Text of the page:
Mar 16 2014

The Truth About Flexibility And Why You Are Likely Wasting Your Efforts Part 3

Erik Strouse, MS
VIDA Fitness Trainer

Welcome back VIDA members. Last month I started on the idea of flexibility and how there’s far more to it than just static stretching. The last article posted talked about Self-Myofascial Release (SMFR) being the first step to any sound flexibility program. Again, the Fascia is the thin membranous tissue around the actual muscle that provides us our structure; it is something that can easily limit our range of motion, thus needs to be targeted first.

Step #2 to a sound flexibility program still pertains to the Fascial system, but also to the idea of muscular dysfunction that was discussed in Part 1. Remember, muscles tighten up because they are inactive or shortened for extended periods of time like when we sit down all day. This has to do with the central nervous system and it’s ability to activate muscle tissue, as well as the shortened length not allowing proper muscle force development after having adapted to the shortened length. In other words, it creates muscular dysfunction through the entire system where certain muscles simply don’t operate as designed.

In order to re-lengthen the muscles back to an optimal length, you have to “stretch” them, but more importantly, you also have to train the dysfunction out of them. Static stretching does not train the dysfunction out of the system! All it will do is lengthen in a single plain of movement. If you do not train the dysfunction out of the body, even though that muscle tissue has lengthened, you will find your body tightening itself back up.

So how do you train away the dysfunction? Our body is designed to move in THREE Dimensions. We bend, twist, and move in an infinite number of ways. Static stretching is a ONE Dimensional process. You can literally only stretch that muscle tissue one specific way when holding a static stretch. In order to start training that dysfunction away, you have to start moving and training the body in three dimensions. Officially, step #2 is Dynamic Flexibility.


Dynamic flexibility is 100% related to the movement you are trying to gain or improve. For example, let’s say you have really tight calves, and it is altering the way you run. In order to improve your flexibility specific to running, you would have to position your body in the three stances that are found in the gait cycle. They are the Load Stance, Midstance, and Terminal stance. The picture included shows theses stances, but also includes Initial Contact, which is more or less the Load Stance. You can use a few stairs and bench to get in these positions with relative ease.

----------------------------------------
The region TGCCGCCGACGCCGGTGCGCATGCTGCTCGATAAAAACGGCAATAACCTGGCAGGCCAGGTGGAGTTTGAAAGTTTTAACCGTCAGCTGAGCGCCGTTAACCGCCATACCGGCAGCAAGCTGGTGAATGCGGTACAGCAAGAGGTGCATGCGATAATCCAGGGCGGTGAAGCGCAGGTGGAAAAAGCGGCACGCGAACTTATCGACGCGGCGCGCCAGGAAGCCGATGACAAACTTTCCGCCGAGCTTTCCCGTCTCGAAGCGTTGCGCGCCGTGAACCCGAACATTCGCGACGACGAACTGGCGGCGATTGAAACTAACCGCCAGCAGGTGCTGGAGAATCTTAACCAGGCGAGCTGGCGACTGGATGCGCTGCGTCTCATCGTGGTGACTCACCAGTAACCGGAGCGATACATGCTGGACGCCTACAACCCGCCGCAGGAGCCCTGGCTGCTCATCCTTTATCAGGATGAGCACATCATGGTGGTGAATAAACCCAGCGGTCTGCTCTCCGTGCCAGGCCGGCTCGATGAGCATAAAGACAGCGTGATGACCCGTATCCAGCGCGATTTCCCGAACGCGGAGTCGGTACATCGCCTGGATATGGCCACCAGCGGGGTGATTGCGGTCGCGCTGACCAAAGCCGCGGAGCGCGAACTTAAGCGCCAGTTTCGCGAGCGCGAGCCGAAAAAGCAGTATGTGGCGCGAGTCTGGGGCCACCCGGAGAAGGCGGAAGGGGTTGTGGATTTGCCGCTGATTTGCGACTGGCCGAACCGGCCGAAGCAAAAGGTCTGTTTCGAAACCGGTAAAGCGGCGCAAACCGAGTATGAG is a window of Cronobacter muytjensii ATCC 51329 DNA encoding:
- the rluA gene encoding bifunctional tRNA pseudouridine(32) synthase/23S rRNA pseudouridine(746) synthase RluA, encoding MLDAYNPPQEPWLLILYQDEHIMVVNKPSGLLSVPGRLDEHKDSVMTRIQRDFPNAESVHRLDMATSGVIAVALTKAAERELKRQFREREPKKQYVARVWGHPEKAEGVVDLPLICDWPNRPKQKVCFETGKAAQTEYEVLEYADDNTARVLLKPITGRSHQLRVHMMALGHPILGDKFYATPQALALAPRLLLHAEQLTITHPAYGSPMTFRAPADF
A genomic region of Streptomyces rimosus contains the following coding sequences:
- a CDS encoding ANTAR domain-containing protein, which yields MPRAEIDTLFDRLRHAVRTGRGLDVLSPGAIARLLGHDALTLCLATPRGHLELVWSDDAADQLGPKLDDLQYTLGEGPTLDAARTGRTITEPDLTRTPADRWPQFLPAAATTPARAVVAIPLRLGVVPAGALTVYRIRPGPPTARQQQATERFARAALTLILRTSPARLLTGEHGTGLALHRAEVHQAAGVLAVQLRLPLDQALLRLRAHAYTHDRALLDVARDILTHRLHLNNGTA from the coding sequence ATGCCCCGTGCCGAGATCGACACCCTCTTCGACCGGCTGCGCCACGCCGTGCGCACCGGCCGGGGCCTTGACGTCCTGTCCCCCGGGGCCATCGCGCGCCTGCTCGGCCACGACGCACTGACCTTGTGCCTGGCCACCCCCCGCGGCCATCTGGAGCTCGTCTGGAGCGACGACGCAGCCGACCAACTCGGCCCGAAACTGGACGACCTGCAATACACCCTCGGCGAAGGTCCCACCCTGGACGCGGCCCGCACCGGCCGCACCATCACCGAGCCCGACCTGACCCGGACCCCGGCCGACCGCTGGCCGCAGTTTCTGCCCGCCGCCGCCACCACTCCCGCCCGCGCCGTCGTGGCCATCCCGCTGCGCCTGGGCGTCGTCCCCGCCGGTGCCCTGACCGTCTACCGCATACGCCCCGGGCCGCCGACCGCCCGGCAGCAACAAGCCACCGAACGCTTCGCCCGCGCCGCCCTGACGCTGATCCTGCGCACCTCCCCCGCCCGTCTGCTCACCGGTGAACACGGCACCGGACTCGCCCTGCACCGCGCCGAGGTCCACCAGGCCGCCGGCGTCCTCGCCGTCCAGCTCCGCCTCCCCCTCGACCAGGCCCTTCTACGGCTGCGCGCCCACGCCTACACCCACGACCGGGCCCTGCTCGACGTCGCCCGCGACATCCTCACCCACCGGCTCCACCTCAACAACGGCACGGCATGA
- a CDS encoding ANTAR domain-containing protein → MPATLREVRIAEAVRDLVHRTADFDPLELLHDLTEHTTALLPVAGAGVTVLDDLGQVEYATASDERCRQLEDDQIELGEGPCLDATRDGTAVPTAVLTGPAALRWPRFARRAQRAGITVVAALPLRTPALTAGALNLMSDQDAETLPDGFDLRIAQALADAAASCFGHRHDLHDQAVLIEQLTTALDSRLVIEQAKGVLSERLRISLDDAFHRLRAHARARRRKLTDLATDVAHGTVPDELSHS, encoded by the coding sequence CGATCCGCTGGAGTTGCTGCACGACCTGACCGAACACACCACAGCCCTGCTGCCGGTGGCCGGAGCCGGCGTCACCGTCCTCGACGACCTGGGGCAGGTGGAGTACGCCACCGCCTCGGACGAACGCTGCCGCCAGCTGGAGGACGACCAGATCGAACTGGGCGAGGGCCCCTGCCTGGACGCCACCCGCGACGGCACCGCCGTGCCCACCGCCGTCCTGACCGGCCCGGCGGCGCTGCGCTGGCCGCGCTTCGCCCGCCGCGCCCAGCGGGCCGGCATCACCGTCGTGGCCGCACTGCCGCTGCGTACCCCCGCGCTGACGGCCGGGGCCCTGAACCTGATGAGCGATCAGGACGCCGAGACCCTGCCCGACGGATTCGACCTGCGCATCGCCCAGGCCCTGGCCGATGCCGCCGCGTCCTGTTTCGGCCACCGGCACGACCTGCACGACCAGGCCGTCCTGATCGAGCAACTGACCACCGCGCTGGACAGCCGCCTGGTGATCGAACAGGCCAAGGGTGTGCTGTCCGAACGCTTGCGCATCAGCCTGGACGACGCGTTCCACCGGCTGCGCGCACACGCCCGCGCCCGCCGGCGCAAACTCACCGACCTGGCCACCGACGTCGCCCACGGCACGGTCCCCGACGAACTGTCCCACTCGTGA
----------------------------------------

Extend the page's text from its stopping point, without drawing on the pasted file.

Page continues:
When in these stances, you are then going to maneuver the body around using what are called “drivers”. Drivers are when you pick a body part, such as your hips, shoulders, or hands, and then move them forward and back, side to side, and then rotate them. The movement at the selected driver will then translate down to the feet and up to the head through a chain of movements all linked together. This will start to train the muscles throughout the entire length of the body to fire when needed through the aforementioned chain of movements. Over time, the more you do this, the more you will train the dysfunction away. This is somewhat hard to conceptualize without seeing an example; so I would love to show you a quick walk through should you have interest. Again, you can always send me an email at

Stay tuned later this month for another post on flexibility. There are two more phases to proper flexibility training! In the mean time, get to that SMFR!

Mar 13 2014

VIDA Fitness Group Instructor Profile — Juliet Stovall

_DSC0057 VIDA Fitness instructor Juliet Stovall has the knowledge, enthusiasm, and physique of a woman who has been working out for her entire life. But she hadn’t stepped foot in a gym, nor participated in official group sports, until her late 20s – and not necessarily by choice.

“When I was coming up, Richmond was just integrating its schools,” she said, explaining why she hadn’t participated in team sports in high school. “I went from a black environment to all-white environment, where it was just 20 blacks and 1500 whites. So there was still a lot of segregation and discrimination, and we couldn’t play on different teams, and we couldn’t use the equipment at school.”

She said she’d pass around a basketball with her friends after-hours on the courts, and in her early 20s, participate on office softball teams. But she didn’t enter a gym until age 27, after receiving a 2-week free trial. She fell in love with it, and has “been in the gym ever since” – mostly doing group fitness.

“I always liked group fitness, I always liked being in a group,” she said. “You can feed off the energy, and people talking back and forth.”

Juliet started teaching at VIDA Fitness when it opened, a little over seven years ago. After serving as the group fitness manager, she realized she “didn’t want to work at a desk” and wanted to devote her time to being in the classroom.

“I found that teaching was my heart,” she said.

Currently, Juliet teaches VIDA Body, VIDA Rx, cycling, and yoga classes; and for each of them, she emphasizes that anyone with any background can join.

“One reason why I do feel that I’m all-inclusive is that I couldn’t do these things before,” she said. “And I can see when people come into a class if they’re feeling like, I’m not a part of this. You can actually see it on their face: I don’t belong. I have to get in shape before I come into this class. And I try to dispel that as soon as they walk in the door.”

It’s tricky to facilitate a feeling of belonging, but Juliet has a strategy. “A woman was like that today, she was sort of hanging out by the door looking around, and I grabbed her a mat and said, ‘Ok, come over here in the front!’ I didn’t give her time to get nervous. I grabbed her weights, and told her to start on her own, take her time. And of course two minutes in she was fine. Nobody’s paying attention because they’re all doing their own thing.”